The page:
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Pond Creek Coal Previous HitSeamNext Hit in Eastern Kentucky--New Look at an Old Resource

James C. Hower, James D. Pollock, Jeffrey G. Klapheke

The Middle Pennsylvanian/Westphalian B Pond Creek Coal is an important low-sulfur resource in Pike and Martin Counties, Kentucky. The Breathitt Formation Previous HitseamNext Hit, also known as the lower Elkhorn coal, accounted for nearly 40% of Pike County's 1983 production of 22 million tons. Although the coal is nearly mined out through central Pike County, substantial reserves still exist in the northern part of the county. Past studies of the Previous HitseamNext Hit by the U.S. Bureau of Mines concentrated on the utility of the Previous HitseamNext Hit as a coking blend, with additional consideration of the megascopic and microscopic coal petrology. Our research has focused on the regional variations in the Pond Creek Previous HitseamNext Hit, with emphasis on the petrographic variations.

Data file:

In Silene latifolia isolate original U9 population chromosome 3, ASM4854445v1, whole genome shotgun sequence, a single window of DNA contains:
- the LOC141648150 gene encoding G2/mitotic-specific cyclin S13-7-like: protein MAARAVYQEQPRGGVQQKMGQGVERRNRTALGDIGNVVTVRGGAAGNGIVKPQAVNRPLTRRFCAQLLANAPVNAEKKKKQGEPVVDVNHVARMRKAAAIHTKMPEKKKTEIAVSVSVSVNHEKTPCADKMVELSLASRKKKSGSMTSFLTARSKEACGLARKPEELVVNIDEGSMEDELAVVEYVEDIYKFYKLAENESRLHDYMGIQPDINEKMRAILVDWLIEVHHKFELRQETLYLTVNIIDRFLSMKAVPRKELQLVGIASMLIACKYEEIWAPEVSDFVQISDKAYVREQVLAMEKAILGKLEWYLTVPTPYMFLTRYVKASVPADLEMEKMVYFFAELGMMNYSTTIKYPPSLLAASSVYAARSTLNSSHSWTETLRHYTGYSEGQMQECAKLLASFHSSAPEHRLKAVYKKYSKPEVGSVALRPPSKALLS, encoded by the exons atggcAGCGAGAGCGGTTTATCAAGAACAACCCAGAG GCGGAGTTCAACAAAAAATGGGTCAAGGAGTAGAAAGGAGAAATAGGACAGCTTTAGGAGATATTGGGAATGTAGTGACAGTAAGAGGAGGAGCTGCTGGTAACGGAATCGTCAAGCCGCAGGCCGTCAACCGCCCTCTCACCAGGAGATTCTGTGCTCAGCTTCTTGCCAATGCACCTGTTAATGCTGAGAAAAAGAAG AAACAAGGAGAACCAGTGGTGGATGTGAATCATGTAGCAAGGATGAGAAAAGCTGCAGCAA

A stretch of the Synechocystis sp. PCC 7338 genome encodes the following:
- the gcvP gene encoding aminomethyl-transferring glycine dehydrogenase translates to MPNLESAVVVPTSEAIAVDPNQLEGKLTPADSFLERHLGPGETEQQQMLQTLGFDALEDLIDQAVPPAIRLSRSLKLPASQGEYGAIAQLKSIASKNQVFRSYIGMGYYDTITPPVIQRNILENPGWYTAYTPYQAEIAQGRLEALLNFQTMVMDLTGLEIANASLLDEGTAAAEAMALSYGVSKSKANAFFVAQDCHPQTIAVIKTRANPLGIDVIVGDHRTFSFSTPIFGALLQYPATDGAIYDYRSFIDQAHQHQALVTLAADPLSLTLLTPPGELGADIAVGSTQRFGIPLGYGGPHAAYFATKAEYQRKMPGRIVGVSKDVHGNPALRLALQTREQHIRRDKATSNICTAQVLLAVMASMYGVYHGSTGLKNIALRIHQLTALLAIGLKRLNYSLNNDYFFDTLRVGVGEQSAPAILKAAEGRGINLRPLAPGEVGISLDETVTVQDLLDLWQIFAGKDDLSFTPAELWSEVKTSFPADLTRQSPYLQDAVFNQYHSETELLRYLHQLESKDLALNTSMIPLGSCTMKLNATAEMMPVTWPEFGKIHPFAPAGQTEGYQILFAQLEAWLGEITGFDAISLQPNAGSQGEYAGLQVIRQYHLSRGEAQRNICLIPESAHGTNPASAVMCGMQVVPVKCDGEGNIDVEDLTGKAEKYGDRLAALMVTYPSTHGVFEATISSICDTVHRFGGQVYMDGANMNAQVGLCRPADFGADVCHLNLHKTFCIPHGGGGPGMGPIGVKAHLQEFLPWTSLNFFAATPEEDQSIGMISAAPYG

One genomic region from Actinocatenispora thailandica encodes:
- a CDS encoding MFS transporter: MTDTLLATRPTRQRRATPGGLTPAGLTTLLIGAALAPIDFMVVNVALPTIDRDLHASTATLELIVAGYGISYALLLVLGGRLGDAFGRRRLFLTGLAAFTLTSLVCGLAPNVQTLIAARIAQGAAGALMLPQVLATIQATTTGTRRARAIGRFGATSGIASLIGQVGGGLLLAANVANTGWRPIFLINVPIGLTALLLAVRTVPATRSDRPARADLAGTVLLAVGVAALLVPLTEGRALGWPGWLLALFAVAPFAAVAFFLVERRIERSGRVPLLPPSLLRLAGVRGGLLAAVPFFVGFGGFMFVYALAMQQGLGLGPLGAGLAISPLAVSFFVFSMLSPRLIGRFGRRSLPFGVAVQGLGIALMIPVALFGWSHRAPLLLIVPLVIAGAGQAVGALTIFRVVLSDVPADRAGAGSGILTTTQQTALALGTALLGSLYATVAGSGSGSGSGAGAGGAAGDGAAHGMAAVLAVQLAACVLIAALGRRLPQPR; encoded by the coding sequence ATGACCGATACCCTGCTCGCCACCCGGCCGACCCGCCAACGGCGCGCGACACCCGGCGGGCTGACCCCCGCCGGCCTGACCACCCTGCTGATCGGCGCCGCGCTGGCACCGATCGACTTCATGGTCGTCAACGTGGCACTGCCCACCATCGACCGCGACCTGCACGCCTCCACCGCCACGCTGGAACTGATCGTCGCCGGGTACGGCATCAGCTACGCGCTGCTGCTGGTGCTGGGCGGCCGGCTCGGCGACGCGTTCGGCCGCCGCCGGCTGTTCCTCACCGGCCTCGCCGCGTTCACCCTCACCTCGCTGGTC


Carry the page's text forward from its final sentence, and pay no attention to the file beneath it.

The main bench of the Pond Creek Previous HitseamNext Hit in central Pike County contains a dull zone; variously appearing as bone, durain, or dull clarain. This attrital layer, which can be followed through several quadrangles, is less distinct to the north in Martin County. To the southwest, its position in the Previous HitseamNext Hit may be replaced by a siltstone parting. Several other dull, attrital zones can be followed for long distances, but none are as thick or persistent. Microscopically, the attrital zones are inertodetrinite-rich and have detrital mineral assemblages. The attrital zone often contributes a significant amount of mineral matter to the otherwise low-ash coal. The remainder of the Previous HitseamNext Hit consists of clarain and bright clarain. The brighter lithotypes generally have 65-80% vitrinite with some lithotype exceeding 90% vitrinite. The mineable thickness of the coal increases to over 10 ft (3 m) in mines where a lower bench/leader and a rider are separated from the main Previous HitseamTop by relatively thin partings. The Pond Creek rider often has a high sulfur content. The overlying strata becomes more marine toward the top and, includes nodules of the Campbell Creek Limestone, particularly in the western and southwestern portions of Pike County.

AAPG Search and Discovery Article #91043©1986 AAPG Annual Convention, Atlanta, Georgia, June 15-18, 1986.